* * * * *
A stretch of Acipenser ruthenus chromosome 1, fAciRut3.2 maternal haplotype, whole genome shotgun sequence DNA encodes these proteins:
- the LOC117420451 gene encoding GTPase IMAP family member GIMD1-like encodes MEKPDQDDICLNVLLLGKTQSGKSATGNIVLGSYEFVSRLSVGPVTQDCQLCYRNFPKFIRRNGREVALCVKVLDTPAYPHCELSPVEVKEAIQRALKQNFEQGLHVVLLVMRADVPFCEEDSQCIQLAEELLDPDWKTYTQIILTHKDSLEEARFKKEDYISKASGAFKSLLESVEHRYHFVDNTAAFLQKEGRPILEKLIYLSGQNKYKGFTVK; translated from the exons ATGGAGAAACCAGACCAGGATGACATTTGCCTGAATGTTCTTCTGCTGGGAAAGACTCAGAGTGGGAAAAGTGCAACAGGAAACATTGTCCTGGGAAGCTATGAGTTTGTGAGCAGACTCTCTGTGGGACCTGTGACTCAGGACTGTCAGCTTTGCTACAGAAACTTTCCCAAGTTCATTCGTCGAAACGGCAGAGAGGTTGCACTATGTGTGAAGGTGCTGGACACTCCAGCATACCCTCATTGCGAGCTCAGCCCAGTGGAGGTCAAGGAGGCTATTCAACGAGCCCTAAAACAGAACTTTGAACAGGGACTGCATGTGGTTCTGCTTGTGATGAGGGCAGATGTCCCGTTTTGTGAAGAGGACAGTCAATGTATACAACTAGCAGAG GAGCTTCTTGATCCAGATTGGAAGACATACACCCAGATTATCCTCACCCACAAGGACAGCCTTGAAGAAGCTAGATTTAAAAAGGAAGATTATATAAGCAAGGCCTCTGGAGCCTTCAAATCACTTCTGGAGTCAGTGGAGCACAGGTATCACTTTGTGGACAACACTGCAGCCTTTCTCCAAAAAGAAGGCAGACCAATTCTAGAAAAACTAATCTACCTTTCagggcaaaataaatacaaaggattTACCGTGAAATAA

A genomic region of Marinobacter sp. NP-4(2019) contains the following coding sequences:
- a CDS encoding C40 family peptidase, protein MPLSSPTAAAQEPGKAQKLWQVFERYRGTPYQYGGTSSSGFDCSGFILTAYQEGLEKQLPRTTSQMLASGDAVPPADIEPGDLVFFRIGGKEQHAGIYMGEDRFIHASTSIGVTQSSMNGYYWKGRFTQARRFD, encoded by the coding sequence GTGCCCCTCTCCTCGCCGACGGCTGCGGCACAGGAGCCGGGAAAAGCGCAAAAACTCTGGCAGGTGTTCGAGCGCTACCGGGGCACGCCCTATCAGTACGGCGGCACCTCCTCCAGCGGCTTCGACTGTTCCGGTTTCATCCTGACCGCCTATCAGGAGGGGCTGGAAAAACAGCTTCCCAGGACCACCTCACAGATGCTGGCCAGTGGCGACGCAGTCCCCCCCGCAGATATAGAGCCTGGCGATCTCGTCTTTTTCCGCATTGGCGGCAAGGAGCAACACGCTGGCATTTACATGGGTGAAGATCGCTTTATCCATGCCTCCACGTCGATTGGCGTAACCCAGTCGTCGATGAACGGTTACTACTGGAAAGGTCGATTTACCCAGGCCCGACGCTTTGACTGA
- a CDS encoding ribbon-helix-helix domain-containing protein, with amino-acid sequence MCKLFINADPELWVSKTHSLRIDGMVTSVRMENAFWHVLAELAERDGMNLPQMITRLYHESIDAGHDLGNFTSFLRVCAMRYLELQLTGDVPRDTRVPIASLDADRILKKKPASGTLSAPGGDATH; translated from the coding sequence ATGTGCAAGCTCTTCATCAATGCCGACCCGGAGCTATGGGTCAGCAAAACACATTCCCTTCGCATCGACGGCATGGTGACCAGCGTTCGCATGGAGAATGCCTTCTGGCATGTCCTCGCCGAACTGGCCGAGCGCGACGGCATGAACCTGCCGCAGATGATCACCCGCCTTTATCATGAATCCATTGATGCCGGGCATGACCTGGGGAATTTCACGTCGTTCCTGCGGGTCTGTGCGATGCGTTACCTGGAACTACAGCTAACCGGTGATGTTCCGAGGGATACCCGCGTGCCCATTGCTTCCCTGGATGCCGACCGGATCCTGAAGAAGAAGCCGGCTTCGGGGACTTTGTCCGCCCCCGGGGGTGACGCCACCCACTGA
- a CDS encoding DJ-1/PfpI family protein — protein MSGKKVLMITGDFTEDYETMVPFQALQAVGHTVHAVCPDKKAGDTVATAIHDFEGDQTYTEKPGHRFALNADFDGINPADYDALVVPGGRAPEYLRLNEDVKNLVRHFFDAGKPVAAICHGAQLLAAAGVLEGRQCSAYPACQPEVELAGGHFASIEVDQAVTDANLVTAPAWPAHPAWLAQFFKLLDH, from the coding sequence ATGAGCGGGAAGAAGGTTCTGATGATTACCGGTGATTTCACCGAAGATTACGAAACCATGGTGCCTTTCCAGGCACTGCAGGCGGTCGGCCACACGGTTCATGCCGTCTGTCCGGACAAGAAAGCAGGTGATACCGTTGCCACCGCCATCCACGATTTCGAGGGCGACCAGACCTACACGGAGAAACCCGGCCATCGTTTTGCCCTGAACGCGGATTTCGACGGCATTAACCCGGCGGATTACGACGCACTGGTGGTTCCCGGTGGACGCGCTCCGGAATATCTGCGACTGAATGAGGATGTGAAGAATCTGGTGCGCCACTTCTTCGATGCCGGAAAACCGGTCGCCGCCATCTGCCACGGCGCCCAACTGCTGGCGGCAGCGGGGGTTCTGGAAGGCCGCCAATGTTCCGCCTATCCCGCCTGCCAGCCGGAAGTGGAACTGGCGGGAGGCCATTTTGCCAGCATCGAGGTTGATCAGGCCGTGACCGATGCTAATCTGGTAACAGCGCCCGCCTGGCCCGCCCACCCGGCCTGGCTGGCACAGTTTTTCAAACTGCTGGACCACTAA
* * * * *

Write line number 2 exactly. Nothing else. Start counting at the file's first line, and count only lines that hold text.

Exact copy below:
- the LOC117420451 gene encoding GTPase IMAP family member GIMD1-like encodes MEKPDQDDICLNVLLLGKTQSGKSATGNIVLGSYEFVSRLSVGPVTQDCQLCYRNFPKFIRRNGREVALCVKVLDTPAYPHCELSPVEVKEAIQRALKQNFEQGLHVVLLVMRADVPFCEEDSQCIQLAEELLDPDWKTYTQIILTHKDSLEEARFKKEDYISKASGAFKSLLESVEHRYHFVDNTAAFLQKEGRPILEKLIYLSGQNKYKGFTVK; translated from the exons ATGGAGAAACCAGACCAGGATGACATTTGCCTGAATGTTCTTCTGCTGGGAAAGACTCAGAGTGGGAAAAGTGCAACAGGAAACATTGTCCTGGGAAGCTATGAGTTTGTGAGCAGACTCTCTGTGGGACCTGTGACTCAGGACTGTCAGCTTTGCTACAGAAACTTTCCCAAGTTCATTCGTCGAAACGGCAGAGAGGTTGCACTATGTGTGAAGGTGCTGGACACTCCAGCATACCCTCATTGCGAGCTCAGCCCAGTGGAGGTCAAGGAGGCTATTCAACGAGCCCTAAAACAGAACTTTGAACAGGGACTGCATGTGGTTCTGCTTGTGATGAGGGCAGATGTCCCGTTTTGTGAAGAGGACAGTCAATGTATACAACTAGCAGAG GAGCTTCTTGATCCAGATTGGAAGACATACACCCAGATTATCCTCACCCACAAGGACAGCCTTGAAGAAGCTAGATTTAAAAAGGAAGATTATATAAGCAAGGCCTCTGGAGCCTTCAAATCACTTCTGGAGTCAGTGGAGCACAGGTATCACTTTGTGGACAACACTGCAGCCTTTCTCCAAAAAGAAGGCAGACCAATTCTAGAAAAACTAATCTACCTTTCagggcaaaataaatacaaaggattTACCGTGAAATAA